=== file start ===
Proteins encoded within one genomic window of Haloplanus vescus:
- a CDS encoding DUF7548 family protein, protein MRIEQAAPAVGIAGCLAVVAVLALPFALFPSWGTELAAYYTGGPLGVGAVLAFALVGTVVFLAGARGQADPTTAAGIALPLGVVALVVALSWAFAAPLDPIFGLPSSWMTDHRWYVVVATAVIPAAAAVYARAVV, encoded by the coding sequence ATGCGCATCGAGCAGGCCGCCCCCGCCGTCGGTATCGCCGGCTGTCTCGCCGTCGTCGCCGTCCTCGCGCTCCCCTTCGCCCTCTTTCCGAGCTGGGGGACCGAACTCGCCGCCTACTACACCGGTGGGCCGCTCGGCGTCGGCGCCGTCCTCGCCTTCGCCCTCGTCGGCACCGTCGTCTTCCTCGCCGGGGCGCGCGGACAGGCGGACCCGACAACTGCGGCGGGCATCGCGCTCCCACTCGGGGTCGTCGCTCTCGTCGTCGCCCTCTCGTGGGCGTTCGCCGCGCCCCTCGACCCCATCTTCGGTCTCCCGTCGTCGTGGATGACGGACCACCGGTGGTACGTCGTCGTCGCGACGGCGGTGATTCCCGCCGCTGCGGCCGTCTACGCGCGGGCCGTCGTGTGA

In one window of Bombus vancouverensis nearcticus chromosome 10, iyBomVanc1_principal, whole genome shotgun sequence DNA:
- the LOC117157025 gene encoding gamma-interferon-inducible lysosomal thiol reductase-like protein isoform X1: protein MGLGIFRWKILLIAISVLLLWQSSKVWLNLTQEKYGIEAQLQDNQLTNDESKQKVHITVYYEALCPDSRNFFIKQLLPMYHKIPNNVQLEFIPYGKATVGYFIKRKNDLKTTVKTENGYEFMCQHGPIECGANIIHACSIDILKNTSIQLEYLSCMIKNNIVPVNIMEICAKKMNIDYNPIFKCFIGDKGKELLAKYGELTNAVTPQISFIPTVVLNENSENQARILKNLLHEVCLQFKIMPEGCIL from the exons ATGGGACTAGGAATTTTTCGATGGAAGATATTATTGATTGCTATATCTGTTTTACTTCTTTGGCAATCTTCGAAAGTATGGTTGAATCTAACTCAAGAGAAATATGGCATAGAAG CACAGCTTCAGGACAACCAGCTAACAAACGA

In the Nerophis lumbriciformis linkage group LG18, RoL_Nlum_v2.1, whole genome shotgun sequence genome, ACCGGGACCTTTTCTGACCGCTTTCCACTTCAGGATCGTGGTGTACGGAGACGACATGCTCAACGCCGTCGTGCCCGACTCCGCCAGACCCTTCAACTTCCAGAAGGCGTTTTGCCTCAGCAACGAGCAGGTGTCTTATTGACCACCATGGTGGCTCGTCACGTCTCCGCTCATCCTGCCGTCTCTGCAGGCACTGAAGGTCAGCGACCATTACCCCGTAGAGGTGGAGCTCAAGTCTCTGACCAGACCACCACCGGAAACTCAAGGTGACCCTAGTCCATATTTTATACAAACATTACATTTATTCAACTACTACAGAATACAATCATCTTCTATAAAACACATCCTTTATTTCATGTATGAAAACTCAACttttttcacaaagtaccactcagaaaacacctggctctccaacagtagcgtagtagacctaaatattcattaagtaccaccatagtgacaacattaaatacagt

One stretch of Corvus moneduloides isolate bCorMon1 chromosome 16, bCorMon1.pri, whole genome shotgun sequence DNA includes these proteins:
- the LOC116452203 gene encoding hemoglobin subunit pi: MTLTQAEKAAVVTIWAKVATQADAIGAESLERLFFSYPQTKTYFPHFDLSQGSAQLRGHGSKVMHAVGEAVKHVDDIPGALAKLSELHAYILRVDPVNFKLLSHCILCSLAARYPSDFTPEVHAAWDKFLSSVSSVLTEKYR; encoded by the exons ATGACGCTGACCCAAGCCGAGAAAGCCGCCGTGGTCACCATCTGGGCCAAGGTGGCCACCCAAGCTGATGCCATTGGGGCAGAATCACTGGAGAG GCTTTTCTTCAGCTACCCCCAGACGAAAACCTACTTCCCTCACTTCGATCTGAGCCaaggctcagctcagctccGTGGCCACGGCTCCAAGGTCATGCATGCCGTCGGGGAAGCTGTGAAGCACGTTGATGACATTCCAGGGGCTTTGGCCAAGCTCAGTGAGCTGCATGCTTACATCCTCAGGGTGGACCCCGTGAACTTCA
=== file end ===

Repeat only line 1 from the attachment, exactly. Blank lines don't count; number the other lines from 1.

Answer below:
Proteins encoded within one genomic window of Haloplanus vescus: